"Harlequin, Columbine, Clown, and Pantaloon!" Yes, they awaken, in my mind at all events, the only recollection of unmixed pleasure associated with early childhood. Those night expeditions to a mystic building, where incomprehensible beings of all descriptions held astounding revels, under circumstances which I never endeavored to account for, were to my infant mind absolutely realizations of a fairy mythology which I had almost incorporated with my religious faith. I had no idea, at that early age, of a Harlequin who spent the day hours in a pair of trousers and a bad hat; I had not attempted to realize a Clown with an ordinary complexion, and walking inoffensively down Bow Street in a cheap suit. I had not tried to grasp the possibility of a Pantaloon being actually a mild but slangy youth of two-and twenty; nor had I a notion that a Columbine must pay her rent like an ordinary lodger, or take the matter-of-fact consequences of pecuniary unpunctuality. I believed in their existence, as I did in that of the Enchanter Humgruffin, Prince Poppet, King Hurly Burly, and Princess Prettitoes, and I looked upon the final metempsychosis [migration of souls at death into other bodies] of these individuals as a proper and legitimate reward for their several virtues and vices. To be a Harlequin or Columbine was the summit of earthly happiness to which a worthy man or woman could aspire; while the condition of Clown or Pantaloon was a fitting purgatory in which to expiate the guilty deeds of a life misspent. But as I grew older, I am afraid that I came to look upon the relative merits of these mystic personages in a different light. I came to regard the Clown as a good fellow, whom it would be an honour to claim as an intimate companion; while the Harlequin degenerated into a rather tiresome muff [bungler], who delayed the fun while he danced in a meaningless way with a plain, stoutish person of mature age. As Christmases rolled by, I came to know some Clowns personally, and it interfered with my belief in them to find that they were not the inaccessible personages I had formerly supposed them to be. I was disgusted to find that they were, as a body, a humble and deferential class of men, who called me "sir," and accepted eleemosynary [charitable] brandy and water with civil thanks: and when, at length, I was taken to a rehearsal of some "Comic Scenes," and found out how it was all done, my dim belief in the mystic nature of Pantomimists vanished altogether, and the recollection of what thay had once been to me was the only agreeable association that I retained in connection with their professional existence.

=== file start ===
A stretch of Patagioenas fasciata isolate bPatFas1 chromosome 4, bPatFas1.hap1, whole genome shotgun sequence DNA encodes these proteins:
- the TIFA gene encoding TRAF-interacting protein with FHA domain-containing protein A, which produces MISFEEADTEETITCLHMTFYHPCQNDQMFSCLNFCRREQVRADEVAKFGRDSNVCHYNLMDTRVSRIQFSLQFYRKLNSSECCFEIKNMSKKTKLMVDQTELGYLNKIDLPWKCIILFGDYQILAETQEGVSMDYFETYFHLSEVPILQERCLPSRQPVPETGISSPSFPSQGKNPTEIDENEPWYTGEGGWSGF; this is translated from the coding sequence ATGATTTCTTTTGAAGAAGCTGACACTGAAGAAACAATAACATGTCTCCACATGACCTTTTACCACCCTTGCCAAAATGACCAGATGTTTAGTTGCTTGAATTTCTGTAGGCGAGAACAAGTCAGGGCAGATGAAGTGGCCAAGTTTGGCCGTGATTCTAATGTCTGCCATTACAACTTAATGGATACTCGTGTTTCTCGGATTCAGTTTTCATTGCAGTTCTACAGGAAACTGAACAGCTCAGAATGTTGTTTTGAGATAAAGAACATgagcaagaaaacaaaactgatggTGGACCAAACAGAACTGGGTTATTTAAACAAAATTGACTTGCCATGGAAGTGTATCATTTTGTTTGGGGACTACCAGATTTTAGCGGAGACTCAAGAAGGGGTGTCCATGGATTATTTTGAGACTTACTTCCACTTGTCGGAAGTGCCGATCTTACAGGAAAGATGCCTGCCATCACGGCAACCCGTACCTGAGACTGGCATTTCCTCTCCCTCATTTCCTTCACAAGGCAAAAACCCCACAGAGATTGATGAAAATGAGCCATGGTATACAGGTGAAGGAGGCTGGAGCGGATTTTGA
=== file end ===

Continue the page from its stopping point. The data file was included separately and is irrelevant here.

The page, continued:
But although familiarity with the inner life of a pantomime may breed a certain contempt for the organized orgies of the "Comic Scenes," it cannot have the effect of rendering one indifferent to the curious people to whose combined exertion the institution owes its existence. They are, in many ways, a remarkable class of men and women, utterly distinct from the outside public in appearance, ways of thought, and habits of life. A fourth- or fifth-rate actor's conversation is perhaps more purely "shoppy" than that of any other professional man; his manner is more artificial, his dialogue more inflated, his metaphors more professional, and his appearance more eccentric. At the same time he is not necessarily more immoral or more improvident than his neighbours; and in acts of genuine, unaffected charity, he often sets an example that a bishop might imitate. There are good and bad people in every condition of life; and, if you are in a position to strike an average, you will probably find that the theatrical profession has its due share of both classes. Now for our Thumbnail Sketches.